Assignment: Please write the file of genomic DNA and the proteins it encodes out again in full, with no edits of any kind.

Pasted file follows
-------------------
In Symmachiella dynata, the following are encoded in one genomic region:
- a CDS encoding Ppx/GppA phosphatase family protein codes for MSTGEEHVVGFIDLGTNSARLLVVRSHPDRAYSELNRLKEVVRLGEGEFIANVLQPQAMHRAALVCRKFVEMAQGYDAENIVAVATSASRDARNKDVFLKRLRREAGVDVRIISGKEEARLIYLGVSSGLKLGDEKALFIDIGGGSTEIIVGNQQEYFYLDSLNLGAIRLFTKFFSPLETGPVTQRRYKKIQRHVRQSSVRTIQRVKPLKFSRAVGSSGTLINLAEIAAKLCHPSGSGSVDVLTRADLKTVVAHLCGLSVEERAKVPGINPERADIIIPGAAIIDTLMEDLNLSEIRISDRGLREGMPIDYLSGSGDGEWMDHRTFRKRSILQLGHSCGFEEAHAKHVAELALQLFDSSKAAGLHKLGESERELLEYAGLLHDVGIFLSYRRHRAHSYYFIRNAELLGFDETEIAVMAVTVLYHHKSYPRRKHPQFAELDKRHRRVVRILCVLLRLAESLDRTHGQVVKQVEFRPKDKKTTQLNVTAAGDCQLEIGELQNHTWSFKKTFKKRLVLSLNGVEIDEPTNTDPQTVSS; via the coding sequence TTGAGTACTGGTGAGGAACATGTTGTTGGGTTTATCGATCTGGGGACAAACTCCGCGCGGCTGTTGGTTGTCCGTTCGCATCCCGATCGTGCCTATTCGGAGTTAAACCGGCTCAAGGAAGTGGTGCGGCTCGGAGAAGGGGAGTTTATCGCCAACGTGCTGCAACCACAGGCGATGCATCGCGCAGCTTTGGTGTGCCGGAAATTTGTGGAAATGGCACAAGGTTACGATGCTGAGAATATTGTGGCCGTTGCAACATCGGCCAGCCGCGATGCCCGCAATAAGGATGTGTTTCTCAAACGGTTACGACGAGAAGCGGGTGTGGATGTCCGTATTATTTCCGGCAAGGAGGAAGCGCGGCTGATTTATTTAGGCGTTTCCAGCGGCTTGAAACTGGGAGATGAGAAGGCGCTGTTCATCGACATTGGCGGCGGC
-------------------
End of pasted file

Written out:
In Symmachiella dynata, the following are encoded in one genomic region:
- a CDS encoding Ppx/GppA phosphatase family protein codes for MSTGEEHVVGFIDLGTNSARLLVVRSHPDRAYSELNRLKEVVRLGEGEFIANVLQPQAMHRAALVCRKFVEMAQGYDAENIVAVATSASRDARNKDVFLKRLRREAGVDVRIISGKEEARLIYLGVSSGLKLGDEKALFIDIGGGSTEIIVGNQQEYFYLDSLNLGAIRLFTKFFSPLETGPVTQRRYKKIQRHVRQSSVRTIQRVKPLKFSRAVGSSGTLINLAEIAAKLCHPSGSGSVDVLTRADLKTVVAHLCGLSVEERAKVPGINPERADIIIPGAAIIDTLMEDLNLSEIRISDRGLREGMPIDYLSGSGDGEWMDHRTFRKRSILQLGHSCGFEEAHAKHVAELALQLFDSSKAAGLHKLGESERELLEYAGLLHDVGIFLSYRRHRAHSYYFIRNAELLGFDETEIAVMAVTVLYHHKSYPRRKHPQFAELDKRHRRVVRILCVLLRLAESLDRTHGQVVKQVEFRPKDKKTTQLNVTAAGDCQLEIGELQNHTWSFKKTFKKRLVLSLNGVEIDEPTNTDPQTVSS; via the coding sequence TTGAGTACTGGTGAGGAACATGTTGTTGGGTTTATCGATCTGGGGACAAACTCCGCGCGGCTGTTGGTTGTCCGTTCGCATCCCGATCGTGCCTATTCGGAGTTAAACCGGCTCAAGGAAGTGGTGCGGCTCGGAGAAGGGGAGTTTATCGCCAACGTGCTGCAACCACAGGCGATGCATCGCGCAGCTTTGGTGTGCCGGAAATTTGTGGAAATGGCACAAGGTTACGATGCTGAGAATATTGTGGCCGTTGCAACATCGGCCAGCCGCGATGCCCGCAATAAGGATGTGTTTCTCAAACGGTTACGACGAGAAGCGGGTGTGGATGTCCGTATTATTTCCGGCAAGGAGGAAGCGCGGCTGATTTATTTAGGCGTTTCCAGCGGCTTGAAACTGGGAGATGAGAAGGCGCTGTTCATCGACATTGGCGGCGGC